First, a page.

Award-winning documentary filmmaker Alex Gibney stopped by NOW with Alex Wagner Wednesday to discuss his new film “We Steal Secrets: The Story of WikiLeaks” as well as the latest revelations about the Department of Justice’s subpoenaing of Associated Press phone records.
The interview and discussion was conducted in two parts. (The other part of the interview can be seen Here).
Gibney addressed the film’s central figure—WikiLeaks founder Julian Assange—and the massive leaks of information about the wars in Afghanistan and Iraq which catapulted him into the media spotlight in 2010. The film also spends a good deal of time focusing on U.S. soldier Bradley Manning—the alleged source of the leaks. The film portrays Manning, an army intelligence officer who becomes troubled by some of the sensitive information he is privy to in a more sympathetic light than Assange, whose personal troubles and paranoia may have eventually interfered with his organization’s free speech advocacy.
“When the Afghan War logs and Iraq War logs were released, suddenly there was a transformation about these wars and what had been hidden from us,” Gibney told the panel. “That’s where the focus should have been and unfortunately too much of the focus shifted to Assange—I think, in part, because the administration wanted to shift the focus and that’s how they’re dealing with Bradley Manning too. They’re looking for a way to scapegoat Manning and say ‘this guy is the problem.’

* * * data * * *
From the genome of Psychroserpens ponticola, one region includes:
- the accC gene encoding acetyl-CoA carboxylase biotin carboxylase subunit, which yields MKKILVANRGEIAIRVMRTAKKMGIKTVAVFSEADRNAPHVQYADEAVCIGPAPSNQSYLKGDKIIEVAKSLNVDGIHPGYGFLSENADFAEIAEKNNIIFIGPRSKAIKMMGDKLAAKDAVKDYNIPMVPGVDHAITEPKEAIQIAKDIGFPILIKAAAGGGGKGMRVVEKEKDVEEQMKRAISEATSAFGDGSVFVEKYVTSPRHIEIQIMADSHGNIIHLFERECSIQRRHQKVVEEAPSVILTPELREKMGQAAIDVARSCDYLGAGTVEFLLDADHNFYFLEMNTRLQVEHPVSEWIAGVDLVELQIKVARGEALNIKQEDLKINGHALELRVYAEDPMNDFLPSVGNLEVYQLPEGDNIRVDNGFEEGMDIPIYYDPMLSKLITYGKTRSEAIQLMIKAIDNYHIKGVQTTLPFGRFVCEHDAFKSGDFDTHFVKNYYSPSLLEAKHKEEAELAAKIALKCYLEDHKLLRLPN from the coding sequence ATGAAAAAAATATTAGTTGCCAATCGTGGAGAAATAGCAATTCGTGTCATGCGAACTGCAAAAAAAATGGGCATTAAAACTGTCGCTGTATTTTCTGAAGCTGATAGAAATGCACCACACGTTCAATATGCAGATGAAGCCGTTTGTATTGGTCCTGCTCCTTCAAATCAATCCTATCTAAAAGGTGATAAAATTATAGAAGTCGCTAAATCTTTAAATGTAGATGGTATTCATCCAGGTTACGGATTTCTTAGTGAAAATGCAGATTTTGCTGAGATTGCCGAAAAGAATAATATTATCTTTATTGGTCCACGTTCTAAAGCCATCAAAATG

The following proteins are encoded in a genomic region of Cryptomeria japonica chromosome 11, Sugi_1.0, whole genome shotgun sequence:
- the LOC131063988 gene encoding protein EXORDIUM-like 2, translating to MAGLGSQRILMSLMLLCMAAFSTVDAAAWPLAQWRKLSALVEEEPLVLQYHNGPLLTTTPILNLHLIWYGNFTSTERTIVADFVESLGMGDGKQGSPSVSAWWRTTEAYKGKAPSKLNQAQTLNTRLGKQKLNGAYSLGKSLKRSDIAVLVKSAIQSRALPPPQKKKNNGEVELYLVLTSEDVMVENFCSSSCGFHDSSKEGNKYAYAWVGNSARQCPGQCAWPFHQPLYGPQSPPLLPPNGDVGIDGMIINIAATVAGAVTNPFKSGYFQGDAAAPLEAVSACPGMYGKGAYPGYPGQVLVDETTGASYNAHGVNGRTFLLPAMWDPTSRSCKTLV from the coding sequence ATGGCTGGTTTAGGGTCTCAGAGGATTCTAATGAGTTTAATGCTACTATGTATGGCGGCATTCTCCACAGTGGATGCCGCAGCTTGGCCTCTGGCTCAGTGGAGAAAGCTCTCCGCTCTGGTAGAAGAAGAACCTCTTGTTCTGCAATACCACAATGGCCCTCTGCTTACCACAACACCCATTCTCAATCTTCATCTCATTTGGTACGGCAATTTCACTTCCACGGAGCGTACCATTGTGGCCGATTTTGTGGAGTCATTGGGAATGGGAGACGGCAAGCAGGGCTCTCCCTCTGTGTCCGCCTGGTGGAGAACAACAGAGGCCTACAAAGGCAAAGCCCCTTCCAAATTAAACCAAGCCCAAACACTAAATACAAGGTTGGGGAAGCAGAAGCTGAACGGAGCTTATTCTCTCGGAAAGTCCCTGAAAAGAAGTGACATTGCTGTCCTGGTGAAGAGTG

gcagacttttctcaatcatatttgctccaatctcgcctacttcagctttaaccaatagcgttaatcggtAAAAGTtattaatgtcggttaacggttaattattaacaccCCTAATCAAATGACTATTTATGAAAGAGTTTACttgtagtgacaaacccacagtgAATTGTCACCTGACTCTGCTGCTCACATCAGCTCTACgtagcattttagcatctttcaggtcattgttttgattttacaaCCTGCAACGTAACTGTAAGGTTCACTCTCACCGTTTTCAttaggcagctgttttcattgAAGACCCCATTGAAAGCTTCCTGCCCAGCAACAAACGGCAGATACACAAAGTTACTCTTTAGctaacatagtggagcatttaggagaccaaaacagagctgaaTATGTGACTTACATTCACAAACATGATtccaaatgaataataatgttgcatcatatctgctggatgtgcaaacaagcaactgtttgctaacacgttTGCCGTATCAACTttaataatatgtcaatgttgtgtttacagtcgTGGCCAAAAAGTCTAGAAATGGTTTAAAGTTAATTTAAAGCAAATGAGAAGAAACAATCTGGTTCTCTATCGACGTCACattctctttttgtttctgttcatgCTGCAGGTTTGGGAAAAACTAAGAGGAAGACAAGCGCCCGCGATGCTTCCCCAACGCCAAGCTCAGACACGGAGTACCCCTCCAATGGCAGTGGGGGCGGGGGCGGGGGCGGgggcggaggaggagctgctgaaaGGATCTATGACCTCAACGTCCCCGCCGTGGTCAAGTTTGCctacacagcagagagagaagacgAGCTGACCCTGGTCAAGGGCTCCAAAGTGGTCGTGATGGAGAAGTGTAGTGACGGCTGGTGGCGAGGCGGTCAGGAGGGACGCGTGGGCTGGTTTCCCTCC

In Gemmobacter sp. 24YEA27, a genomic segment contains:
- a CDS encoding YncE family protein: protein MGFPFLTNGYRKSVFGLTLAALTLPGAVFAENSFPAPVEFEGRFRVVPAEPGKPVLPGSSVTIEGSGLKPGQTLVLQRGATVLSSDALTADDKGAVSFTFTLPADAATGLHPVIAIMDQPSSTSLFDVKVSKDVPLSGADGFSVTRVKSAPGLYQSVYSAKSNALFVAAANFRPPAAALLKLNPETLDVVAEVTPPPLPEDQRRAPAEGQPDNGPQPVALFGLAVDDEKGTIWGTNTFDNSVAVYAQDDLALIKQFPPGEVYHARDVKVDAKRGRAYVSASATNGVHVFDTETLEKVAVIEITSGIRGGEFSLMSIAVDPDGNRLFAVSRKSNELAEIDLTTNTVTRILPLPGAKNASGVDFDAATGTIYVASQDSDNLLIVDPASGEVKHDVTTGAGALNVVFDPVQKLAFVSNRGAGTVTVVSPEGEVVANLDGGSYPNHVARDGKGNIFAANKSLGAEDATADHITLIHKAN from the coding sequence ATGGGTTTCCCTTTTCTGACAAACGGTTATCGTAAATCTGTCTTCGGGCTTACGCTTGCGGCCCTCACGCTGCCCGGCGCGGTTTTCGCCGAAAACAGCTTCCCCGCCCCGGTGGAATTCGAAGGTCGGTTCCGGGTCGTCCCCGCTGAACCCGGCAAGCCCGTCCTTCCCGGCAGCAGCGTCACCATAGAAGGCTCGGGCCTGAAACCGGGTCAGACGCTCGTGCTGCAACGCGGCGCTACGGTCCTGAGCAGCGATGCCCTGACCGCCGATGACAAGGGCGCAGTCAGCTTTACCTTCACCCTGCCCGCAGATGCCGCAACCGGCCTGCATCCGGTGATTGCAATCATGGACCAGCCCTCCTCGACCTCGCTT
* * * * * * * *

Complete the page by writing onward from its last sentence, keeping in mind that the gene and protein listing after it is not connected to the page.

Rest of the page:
The film also explores Assange’s anti-secrecy crusade and how, in response to the leaks in 2010, the U.S. government waged an information offensive of its own against Assange. American authorities argued that the leaked documents had put U.S. troops’ lives at risk and that Assange had “blood on his hands,” a charge Gibney says distracted media attention away from the grisly contents of the documents themselves.
Gibney also responded to the suggestion that President Obama’s administration has been far more secretive than its predecessors and has left many on the left concerned by its aggressive pursuit of whistleblowers. The filmmaker acknowledges that all presidents inevitably have to strike a fine balance between keeping the country safe and protecting the First Amendment.
“Look, I think he is in a tough spot,” Gibney said. “All presidents are in a tough spot, it’s not an easy job, but that doesn’t mean anybody should stop talking about this tension and it’s a natural tension in a democracy between national security and the need to know certain things. The distressing thing about the Obama administration though is that he’s great at talking the talk but really he hasn’t been so good on walking the walk on civil liberties and things like closing Guantanamo.”
Some of Gibney’s other films include: Enron: The Smartest Guys in the Room (2005), Taxi to the Dark Side (2007) and Client 9: The Rise and fall of Eliot Spitzer (2011).